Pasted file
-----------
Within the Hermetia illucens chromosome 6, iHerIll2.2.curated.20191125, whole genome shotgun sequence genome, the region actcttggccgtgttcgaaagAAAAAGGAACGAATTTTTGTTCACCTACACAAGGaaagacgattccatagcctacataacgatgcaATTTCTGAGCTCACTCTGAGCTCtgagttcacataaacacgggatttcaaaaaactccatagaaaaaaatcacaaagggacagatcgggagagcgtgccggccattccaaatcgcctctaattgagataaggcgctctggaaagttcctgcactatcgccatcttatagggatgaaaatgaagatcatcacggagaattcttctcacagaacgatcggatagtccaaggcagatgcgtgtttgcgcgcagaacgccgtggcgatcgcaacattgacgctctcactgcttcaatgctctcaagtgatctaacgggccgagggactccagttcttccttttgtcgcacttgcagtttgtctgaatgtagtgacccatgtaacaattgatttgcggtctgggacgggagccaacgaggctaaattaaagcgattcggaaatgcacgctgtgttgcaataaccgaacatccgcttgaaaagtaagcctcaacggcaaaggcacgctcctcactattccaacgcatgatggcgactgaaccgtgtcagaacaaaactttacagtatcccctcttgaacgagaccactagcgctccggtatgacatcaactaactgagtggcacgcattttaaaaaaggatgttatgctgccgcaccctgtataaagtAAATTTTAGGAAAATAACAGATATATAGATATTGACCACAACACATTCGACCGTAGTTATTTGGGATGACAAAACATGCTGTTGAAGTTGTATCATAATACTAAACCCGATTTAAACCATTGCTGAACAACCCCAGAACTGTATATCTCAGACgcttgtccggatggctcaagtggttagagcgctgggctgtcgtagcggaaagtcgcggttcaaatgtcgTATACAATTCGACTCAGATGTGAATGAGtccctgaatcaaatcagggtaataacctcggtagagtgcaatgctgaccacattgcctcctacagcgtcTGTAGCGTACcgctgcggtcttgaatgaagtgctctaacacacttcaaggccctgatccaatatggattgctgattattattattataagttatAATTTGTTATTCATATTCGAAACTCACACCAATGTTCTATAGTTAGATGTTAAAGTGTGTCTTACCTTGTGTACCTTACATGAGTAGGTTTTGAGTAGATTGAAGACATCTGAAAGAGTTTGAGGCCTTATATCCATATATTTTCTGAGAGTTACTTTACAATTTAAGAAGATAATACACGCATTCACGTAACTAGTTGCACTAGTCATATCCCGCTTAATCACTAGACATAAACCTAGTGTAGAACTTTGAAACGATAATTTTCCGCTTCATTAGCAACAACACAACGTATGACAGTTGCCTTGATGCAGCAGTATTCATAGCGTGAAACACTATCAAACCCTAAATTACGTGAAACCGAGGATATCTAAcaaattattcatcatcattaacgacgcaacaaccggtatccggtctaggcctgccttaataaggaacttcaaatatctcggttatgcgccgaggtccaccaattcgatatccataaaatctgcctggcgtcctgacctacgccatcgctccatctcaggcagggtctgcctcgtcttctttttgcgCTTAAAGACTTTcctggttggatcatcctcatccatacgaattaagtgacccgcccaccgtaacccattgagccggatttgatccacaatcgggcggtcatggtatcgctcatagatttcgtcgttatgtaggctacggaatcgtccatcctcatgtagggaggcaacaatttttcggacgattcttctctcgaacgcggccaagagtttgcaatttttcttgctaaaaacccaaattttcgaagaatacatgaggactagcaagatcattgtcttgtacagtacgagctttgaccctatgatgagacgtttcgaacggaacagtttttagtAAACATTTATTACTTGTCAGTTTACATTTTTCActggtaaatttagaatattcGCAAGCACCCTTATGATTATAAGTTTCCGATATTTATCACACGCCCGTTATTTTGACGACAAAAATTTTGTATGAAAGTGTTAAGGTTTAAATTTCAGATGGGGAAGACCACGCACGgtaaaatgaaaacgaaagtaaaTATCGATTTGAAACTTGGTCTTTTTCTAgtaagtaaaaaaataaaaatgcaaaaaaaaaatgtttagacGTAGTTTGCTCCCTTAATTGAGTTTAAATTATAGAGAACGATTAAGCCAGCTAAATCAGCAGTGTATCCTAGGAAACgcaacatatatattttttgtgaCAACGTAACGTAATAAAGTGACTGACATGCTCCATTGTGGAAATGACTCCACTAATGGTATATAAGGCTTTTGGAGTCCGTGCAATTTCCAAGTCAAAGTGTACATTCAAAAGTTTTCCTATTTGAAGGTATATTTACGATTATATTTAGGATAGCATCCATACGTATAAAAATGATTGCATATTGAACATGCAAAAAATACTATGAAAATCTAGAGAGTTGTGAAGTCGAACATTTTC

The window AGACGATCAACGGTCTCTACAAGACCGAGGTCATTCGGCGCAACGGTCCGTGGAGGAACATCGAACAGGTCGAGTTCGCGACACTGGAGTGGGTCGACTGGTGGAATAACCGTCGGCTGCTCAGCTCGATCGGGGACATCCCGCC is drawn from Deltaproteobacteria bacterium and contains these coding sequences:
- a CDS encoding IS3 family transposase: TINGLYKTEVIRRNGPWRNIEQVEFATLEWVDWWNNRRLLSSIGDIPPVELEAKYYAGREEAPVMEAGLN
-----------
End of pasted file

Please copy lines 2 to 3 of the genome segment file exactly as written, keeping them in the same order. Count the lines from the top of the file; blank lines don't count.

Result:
The window AGACGATCAACGGTCTCTACAAGACCGAGGTCATTCGGCGCAACGGTCCGTGGAGGAACATCGAACAGGTCGAGTTCGCGACACTGGAGTGGGTCGACTGGTGGAATAACCGTCGGCTGCTCAGCTCGATCGGGGACATCCCGCC is drawn from Deltaproteobacteria bacterium and contains these coding sequences:
- a CDS encoding IS3 family transposase: TINGLYKTEVIRRNGPWRNIEQVEFATLEWVDWWNNRRLLSSIGDIPPVELEAKYYAGREEAPVMEAGLN